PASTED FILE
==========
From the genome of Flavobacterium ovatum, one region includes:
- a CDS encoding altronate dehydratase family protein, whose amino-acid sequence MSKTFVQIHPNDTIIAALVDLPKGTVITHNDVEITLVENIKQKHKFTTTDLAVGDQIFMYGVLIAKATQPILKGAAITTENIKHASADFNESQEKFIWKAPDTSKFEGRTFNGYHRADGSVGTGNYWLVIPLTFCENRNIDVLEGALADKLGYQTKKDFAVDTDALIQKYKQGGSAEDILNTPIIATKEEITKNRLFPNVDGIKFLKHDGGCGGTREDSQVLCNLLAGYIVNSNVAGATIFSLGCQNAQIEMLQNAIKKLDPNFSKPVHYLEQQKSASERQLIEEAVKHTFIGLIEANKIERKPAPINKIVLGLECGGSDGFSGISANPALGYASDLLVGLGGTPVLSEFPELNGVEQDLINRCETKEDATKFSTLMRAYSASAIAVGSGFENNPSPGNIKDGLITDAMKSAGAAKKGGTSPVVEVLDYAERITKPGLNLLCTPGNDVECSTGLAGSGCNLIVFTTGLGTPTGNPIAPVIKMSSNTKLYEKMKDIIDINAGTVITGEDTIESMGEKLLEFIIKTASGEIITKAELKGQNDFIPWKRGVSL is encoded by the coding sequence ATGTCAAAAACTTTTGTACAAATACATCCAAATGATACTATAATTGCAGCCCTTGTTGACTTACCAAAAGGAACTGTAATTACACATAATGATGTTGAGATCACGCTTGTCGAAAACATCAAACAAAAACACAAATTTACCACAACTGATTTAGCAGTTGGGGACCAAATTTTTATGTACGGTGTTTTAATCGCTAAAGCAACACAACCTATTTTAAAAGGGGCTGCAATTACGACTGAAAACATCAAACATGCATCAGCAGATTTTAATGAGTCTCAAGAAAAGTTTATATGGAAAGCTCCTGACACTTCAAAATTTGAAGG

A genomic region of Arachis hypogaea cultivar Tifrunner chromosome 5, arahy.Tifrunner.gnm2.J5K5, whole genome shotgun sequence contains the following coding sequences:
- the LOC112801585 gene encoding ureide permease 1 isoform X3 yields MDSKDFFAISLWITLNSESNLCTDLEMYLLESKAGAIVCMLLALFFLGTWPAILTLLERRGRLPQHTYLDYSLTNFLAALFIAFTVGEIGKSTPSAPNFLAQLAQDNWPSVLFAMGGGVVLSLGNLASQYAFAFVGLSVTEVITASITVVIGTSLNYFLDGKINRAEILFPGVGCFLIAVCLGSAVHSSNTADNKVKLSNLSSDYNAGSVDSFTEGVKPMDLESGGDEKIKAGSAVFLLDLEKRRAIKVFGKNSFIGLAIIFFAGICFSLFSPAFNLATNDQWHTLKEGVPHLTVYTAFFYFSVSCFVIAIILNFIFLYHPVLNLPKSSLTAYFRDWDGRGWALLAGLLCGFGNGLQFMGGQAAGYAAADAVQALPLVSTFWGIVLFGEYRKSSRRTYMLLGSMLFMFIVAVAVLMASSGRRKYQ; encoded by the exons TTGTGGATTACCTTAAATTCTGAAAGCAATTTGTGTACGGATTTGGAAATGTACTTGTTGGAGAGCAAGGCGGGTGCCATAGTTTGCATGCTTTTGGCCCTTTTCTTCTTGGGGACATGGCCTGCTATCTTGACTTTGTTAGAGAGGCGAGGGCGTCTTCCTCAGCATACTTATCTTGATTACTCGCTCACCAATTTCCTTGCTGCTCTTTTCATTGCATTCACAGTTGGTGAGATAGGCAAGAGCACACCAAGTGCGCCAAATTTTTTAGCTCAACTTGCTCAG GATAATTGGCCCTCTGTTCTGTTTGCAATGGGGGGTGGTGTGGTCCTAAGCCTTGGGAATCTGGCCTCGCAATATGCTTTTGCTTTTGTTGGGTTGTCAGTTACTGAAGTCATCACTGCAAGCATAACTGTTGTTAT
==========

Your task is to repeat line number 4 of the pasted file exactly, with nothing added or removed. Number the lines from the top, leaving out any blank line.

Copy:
- the LOC112801585 gene encoding ureide permease 1 isoform X3 yields MDSKDFFAISLWITLNSESNLCTDLEMYLLESKAGAIVCMLLALFFLGTWPAILTLLERRGRLPQHTYLDYSLTNFLAALFIAFTVGEIGKSTPSAPNFLAQLAQDNWPSVLFAMGGGVVLSLGNLASQYAFAFVGLSVTEVITASITVVIGTSLNYFLDGKINRAEILFPGVGCFLIAVCLGSAVHSSNTADNKVKLSNLSSDYNAGSVDSFTEGVKPMDLESGGDEKIKAGSAVFLLDLEKRRAIKVFGKNSFIGLAIIFFAGICFSLFSPAFNLATNDQWHTLKEGVPHLTVYTAFFYFSVSCFVIAIILNFIFLYHPVLNLPKSSLTAYFRDWDGRGWALLAGLLCGFGNGLQFMGGQAAGYAAADAVQALPLVSTFWGIVLFGEYRKSSRRTYMLLGSMLFMFIVAVAVLMASSGRRKYQ; encoded by the exons TTGTGGATTACCTTAAATTCTGAAAGCAATTTGTGTACGGATTTGGAAATGTACTTGTTGGAGAGCAAGGCGGGTGCCATAGTTTGCATGCTTTTGGCCCTTTTCTTCTTGGGGACATGGCCTGCTATCTTGACTTTGTTAGAGAGGCGAGGGCGTCTTCCTCAGCATACTTATCTTGATTACTCGCTCACCAATTTCCTTGCTGCTCTTTTCATTGCATTCACAGTTGGTGAGATAGGCAAGAGCACACCAAGTGCGCCAAATTTTTTAGCTCAACTTGCTCAG GATAATTGGCCCTCTGTTCTGTTTGCAATGGGGGGTGGTGTGGTCCTAAGCCTTGGGAATCTGGCCTCGCAATATGCTTTTGCTTTTGTTGGGTTGTCAGTTACTGAAGTCATCACTGCAAGCATAACTGTTGTTAT